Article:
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Non-communicable diseases screening programme launched

Staff Reporter
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Taking precautions:Labour Minister S. T. Chellapandian at the inaugural function of the Non-Communicable Diseases Screening Programme in Tuticorin on Saturday— Photo: N. Rajesh
Taking precautions:Labour Minister S. T. Chellapandian at the inaugural function of the Non-Communicable Diseases Screening Programme in Tuticorin on Saturday— Photo: N. Rajesh

To diagnose health issues at the initial stage and to provide medication to the needy patients, a Non-Communicable Diseases Screening Programme was launched by the Tamil Nadu Health System Project in association with the Medical and Rural Health Services Department here on Saturday.

Labour Minister S. T. Chellapandian inaugurated the programme at Tuticorin Government Medical College in the presence of Collector Ashish Kumar.

All men and women above 30 years of age and who are vulnerable to hypertension, diabetes, cervical and breast cancer could utilize this opportunity and get themselves screened at all primary health centres and government hospitals across the district free of cost.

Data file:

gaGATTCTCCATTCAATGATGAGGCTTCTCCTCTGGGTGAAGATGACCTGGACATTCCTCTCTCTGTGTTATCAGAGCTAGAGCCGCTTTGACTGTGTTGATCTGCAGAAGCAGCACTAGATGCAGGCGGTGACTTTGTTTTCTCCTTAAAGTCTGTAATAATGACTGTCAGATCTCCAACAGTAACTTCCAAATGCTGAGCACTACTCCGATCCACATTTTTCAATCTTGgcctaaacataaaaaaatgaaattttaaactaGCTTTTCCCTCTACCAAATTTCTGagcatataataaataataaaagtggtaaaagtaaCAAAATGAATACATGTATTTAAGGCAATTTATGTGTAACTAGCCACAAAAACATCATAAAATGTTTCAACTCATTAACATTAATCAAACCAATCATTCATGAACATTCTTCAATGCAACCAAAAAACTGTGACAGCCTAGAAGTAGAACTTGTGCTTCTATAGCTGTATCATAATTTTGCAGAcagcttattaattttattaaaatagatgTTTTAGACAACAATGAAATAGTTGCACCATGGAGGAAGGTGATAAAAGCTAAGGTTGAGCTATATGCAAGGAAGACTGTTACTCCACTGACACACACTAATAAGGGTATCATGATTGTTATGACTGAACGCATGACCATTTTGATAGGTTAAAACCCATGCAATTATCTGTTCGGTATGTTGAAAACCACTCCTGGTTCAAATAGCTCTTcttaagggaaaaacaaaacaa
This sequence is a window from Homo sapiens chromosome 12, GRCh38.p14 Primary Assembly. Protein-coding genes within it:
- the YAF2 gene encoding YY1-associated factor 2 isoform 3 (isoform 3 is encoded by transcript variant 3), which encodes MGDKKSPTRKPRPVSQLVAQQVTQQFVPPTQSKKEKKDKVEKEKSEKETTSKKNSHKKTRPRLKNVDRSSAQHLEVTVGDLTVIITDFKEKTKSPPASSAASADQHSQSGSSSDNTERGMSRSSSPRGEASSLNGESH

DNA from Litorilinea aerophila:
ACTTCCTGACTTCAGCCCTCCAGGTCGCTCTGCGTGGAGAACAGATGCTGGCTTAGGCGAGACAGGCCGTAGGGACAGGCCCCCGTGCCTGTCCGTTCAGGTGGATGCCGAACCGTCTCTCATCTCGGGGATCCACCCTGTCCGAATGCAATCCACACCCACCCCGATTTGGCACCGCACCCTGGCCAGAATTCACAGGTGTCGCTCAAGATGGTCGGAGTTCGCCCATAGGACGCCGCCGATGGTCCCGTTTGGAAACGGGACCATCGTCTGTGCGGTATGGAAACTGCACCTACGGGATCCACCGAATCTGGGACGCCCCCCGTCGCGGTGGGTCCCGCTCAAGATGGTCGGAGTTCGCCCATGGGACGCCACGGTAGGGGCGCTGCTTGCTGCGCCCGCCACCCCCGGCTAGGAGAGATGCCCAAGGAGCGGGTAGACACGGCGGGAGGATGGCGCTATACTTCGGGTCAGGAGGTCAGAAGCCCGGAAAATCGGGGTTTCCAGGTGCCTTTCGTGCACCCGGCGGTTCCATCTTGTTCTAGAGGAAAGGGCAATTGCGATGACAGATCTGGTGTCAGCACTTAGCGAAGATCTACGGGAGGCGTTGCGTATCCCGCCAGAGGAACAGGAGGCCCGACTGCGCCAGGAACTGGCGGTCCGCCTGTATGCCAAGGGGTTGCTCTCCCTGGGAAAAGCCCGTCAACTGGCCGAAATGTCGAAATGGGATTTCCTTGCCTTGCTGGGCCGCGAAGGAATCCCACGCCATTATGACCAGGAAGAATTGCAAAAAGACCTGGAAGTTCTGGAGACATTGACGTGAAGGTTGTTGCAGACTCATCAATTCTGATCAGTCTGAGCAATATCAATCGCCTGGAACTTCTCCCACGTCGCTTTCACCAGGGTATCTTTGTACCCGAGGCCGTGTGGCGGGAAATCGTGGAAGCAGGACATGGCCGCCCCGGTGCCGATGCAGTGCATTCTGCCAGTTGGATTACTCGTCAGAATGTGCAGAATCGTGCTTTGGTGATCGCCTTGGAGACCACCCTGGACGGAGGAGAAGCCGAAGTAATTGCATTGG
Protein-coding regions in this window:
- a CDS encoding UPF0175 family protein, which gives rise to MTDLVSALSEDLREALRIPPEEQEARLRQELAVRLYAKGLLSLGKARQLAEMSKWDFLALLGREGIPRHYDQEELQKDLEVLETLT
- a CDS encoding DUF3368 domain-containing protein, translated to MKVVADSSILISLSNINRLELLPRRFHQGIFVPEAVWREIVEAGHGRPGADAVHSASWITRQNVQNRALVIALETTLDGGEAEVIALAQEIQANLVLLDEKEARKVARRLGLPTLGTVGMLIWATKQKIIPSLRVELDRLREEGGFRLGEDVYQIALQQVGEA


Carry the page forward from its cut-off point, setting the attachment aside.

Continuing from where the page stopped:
After screening, needy patients could also avail medical treatments from hospitals, he said.

So far, 4, 824 patients have been treated under the Chief Minister’s Comprehensive Health Insurance Scheme in Tuticorin Government Hospital. As for education, the government has set aside Rs. 17, 000 crore to offer quality education to students, he added.

The Collector, in his address, said many people had adapted to varied lifestyles and dietary patterns making them vulnerable to diseases.

Hence, such people should make necessary changes in their lifestyle and besides taking preventive care should also do some physical activity.

He said the Chief Minister was also paying attention to develop sports infrastructure and Tuticorin would get an indoor stadium to boost the morale of sportspersons.

J. Nallathambi Diwakar, Joint Director (in-charge), Medical and Rural Health Services, Tuticorin, said “the non-communicable diseases have become the leading cause of death and disability in India causing each year about 53 percent of all deaths”.

S. Uma, Deputy Director of Health, Tuticorin, said cervical and breast cancer were rated as leading killer diseases among women in India.

Benefits of the programme could be availed from 65 centres, including 52 primary health centres, three urban health posts under Tuticorin Corporation, eight taluk and non-taluk hospitals, one gove rnment head quarters hospital in Kovilpatti and a government medical college hospital in Tuticorin.

Besides, a total of 3, 275 students with refractive errors of standards six and seven were provided with spectacles under ‘Palli Sirar Kannoli Kappom Thittam’.

Dean of Medical College, A. Edwin Joe, Bosco Raja, Deputy Director of Health, Kovilpatti, Sundaralingam, Deputy Director, Tuberculosis and other doctors also attended.

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